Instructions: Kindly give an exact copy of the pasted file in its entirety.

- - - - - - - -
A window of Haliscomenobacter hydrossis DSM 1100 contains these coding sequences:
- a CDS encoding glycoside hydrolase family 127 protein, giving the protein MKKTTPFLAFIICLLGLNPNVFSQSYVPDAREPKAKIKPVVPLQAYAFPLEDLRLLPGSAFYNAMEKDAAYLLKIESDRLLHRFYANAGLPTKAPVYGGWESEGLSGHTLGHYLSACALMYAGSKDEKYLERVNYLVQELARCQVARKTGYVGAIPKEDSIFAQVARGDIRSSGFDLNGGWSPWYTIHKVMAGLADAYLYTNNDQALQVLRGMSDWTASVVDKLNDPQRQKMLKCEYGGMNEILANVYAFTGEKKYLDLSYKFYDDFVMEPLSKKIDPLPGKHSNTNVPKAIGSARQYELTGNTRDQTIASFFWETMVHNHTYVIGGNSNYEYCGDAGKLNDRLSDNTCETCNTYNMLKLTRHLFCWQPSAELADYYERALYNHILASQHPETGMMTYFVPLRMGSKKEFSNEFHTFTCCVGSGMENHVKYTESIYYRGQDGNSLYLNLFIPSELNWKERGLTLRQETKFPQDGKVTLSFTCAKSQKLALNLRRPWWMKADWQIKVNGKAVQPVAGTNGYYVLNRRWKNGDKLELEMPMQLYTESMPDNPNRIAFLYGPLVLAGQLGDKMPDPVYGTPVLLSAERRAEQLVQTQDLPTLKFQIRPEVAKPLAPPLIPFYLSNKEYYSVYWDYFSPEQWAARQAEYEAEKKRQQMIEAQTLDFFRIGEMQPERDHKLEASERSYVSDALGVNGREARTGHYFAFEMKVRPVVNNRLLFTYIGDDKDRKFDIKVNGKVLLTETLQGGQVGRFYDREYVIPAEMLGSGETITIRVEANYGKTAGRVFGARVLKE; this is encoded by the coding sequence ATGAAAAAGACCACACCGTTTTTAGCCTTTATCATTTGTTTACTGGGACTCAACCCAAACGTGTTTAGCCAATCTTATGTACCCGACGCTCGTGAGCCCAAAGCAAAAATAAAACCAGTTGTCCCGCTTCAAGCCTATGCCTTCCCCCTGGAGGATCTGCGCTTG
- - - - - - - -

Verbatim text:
A window of Haliscomenobacter hydrossis DSM 1100 contains these coding sequences:
- a CDS encoding glycoside hydrolase family 127 protein, giving the protein MKKTTPFLAFIICLLGLNPNVFSQSYVPDAREPKAKIKPVVPLQAYAFPLEDLRLLPGSAFYNAMEKDAAYLLKIESDRLLHRFYANAGLPTKAPVYGGWESEGLSGHTLGHYLSACALMYAGSKDEKYLERVNYLVQELARCQVARKTGYVGAIPKEDSIFAQVARGDIRSSGFDLNGGWSPWYTIHKVMAGLADAYLYTNNDQALQVLRGMSDWTASVVDKLNDPQRQKMLKCEYGGMNEILANVYAFTGEKKYLDLSYKFYDDFVMEPLSKKIDPLPGKHSNTNVPKAIGSARQYELTGNTRDQTIASFFWETMVHNHTYVIGGNSNYEYCGDAGKLNDRLSDNTCETCNTYNMLKLTRHLFCWQPSAELADYYERALYNHILASQHPETGMMTYFVPLRMGSKKEFSNEFHTFTCCVGSGMENHVKYTESIYYRGQDGNSLYLNLFIPSELNWKERGLTLRQETKFPQDGKVTLSFTCAKSQKLALNLRRPWWMKADWQIKVNGKAVQPVAGTNGYYVLNRRWKNGDKLELEMPMQLYTESMPDNPNRIAFLYGPLVLAGQLGDKMPDPVYGTPVLLSAERRAEQLVQTQDLPTLKFQIRPEVAKPLAPPLIPFYLSNKEYYSVYWDYFSPEQWAARQAEYEAEKKRQQMIEAQTLDFFRIGEMQPERDHKLEASERSYVSDALGVNGREARTGHYFAFEMKVRPVVNNRLLFTYIGDDKDRKFDIKVNGKVLLTETLQGGQVGRFYDREYVIPAEMLGSGETITIRVEANYGKTAGRVFGARVLKE; this is encoded by the coding sequence ATGAAAAAGACCACACCGTTTTTAGCCTTTATCATTTGTTTACTGGGACTCAACCCAAACGTGTTTAGCCAATCTTATGTACCCGACGCTCGTGAGCCCAAAGCAAAAATAAAACCAGTTGTCCCGCTTCAAGCCTATGCCTTCCCCCTGGAGGATCTGCGCTTG